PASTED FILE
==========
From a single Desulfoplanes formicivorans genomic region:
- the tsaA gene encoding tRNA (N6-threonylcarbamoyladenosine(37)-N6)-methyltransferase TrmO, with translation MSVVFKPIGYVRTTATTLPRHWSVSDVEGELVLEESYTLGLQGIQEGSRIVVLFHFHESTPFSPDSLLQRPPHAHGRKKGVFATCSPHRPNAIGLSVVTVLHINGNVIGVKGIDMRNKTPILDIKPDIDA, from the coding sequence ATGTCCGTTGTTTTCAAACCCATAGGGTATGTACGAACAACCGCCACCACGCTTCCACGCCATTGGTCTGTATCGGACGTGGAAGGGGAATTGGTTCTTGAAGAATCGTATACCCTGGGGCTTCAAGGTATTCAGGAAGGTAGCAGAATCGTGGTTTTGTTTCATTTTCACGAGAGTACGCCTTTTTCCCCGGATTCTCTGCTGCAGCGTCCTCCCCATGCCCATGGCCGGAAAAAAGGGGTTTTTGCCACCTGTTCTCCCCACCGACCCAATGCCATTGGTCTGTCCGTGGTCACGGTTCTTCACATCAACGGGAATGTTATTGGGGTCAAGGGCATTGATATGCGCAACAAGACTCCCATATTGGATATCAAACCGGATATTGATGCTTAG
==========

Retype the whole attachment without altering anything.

From a single Desulfoplanes formicivorans genomic region:
- the tsaA gene encoding tRNA (N6-threonylcarbamoyladenosine(37)-N6)-methyltransferase TrmO, with translation MSVVFKPIGYVRTTATTLPRHWSVSDVEGELVLEESYTLGLQGIQEGSRIVVLFHFHESTPFSPDSLLQRPPHAHGRKKGVFATCSPHRPNAIGLSVVTVLHINGNVIGVKGIDMRNKTPILDIKPDIDA, from the coding sequence ATGTCCGTTGTTTTCAAACCCATAGGGTATGTACGAACAACCGCCACCACGCTTCCACGCCATTGGTCTGTATCGGACGTGGAAGGGGAATTGGTTCTTGAAGAATCGTATACCCTGGGGCTTCAAGGTATTCAGGAAGGTAGCAGAATCGTGGTTTTGTTTCATTTTCACGAGAGTACGCCTTTTTCCCCGGATTCTCTGCTGCAGCGTCCTCCCCATGCCCATGGCCGGAAAAAAGGGGTTTTTGCCACCTGTTCTCCCCACCGACCCAATGCCATTGGTCTGTCCGTGGTCACGGTTCTTCACATCAACGGGAATGTTATTGGGGTCAAGGGCATTGATATGCGCAACAAGACTCCCATATTGGATATCAAACCGGATATTGATGCTTAG